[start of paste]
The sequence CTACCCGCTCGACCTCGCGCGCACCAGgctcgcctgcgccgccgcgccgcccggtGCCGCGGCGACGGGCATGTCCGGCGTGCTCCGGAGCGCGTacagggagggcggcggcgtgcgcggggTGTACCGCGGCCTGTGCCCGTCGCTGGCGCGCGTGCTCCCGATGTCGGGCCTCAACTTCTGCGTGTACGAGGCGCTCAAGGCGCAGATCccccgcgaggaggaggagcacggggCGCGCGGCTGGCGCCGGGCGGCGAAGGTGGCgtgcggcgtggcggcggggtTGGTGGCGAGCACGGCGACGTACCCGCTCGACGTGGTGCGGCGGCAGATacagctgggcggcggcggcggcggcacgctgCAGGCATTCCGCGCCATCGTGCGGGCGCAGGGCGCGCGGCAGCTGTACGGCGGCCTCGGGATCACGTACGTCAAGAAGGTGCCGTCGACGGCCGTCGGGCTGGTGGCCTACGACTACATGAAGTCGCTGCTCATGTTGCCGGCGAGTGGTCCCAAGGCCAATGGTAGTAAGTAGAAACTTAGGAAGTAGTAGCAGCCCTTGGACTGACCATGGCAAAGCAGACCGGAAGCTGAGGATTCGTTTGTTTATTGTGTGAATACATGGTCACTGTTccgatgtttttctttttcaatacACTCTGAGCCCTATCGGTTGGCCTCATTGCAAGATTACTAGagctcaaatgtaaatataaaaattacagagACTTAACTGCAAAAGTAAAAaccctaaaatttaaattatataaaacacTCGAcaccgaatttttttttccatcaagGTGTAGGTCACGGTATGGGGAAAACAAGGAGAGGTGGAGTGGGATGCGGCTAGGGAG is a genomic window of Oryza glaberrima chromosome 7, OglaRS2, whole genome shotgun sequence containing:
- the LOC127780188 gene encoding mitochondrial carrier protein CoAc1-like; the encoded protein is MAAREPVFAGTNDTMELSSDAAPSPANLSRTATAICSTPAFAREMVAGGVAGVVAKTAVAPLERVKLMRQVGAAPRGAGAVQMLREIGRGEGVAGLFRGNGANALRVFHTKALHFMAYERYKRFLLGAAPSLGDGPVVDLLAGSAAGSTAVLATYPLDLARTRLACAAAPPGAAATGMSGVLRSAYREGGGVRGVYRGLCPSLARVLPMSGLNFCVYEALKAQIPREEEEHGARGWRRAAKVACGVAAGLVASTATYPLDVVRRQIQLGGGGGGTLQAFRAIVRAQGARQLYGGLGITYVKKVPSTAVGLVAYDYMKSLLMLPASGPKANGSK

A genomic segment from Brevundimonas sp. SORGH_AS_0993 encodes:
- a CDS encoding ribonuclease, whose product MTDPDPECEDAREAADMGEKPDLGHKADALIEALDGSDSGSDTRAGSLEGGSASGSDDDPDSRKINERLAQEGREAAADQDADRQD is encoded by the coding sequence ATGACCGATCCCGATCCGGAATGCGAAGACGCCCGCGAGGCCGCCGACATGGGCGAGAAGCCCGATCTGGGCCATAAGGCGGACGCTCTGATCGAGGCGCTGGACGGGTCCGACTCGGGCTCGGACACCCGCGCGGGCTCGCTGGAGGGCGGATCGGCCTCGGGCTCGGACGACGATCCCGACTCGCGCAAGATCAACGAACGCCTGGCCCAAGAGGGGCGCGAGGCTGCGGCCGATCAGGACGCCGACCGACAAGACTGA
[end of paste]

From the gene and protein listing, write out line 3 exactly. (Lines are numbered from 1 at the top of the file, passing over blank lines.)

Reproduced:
A genomic segment from Brevundimonas sp. SORGH_AS_0993 encodes: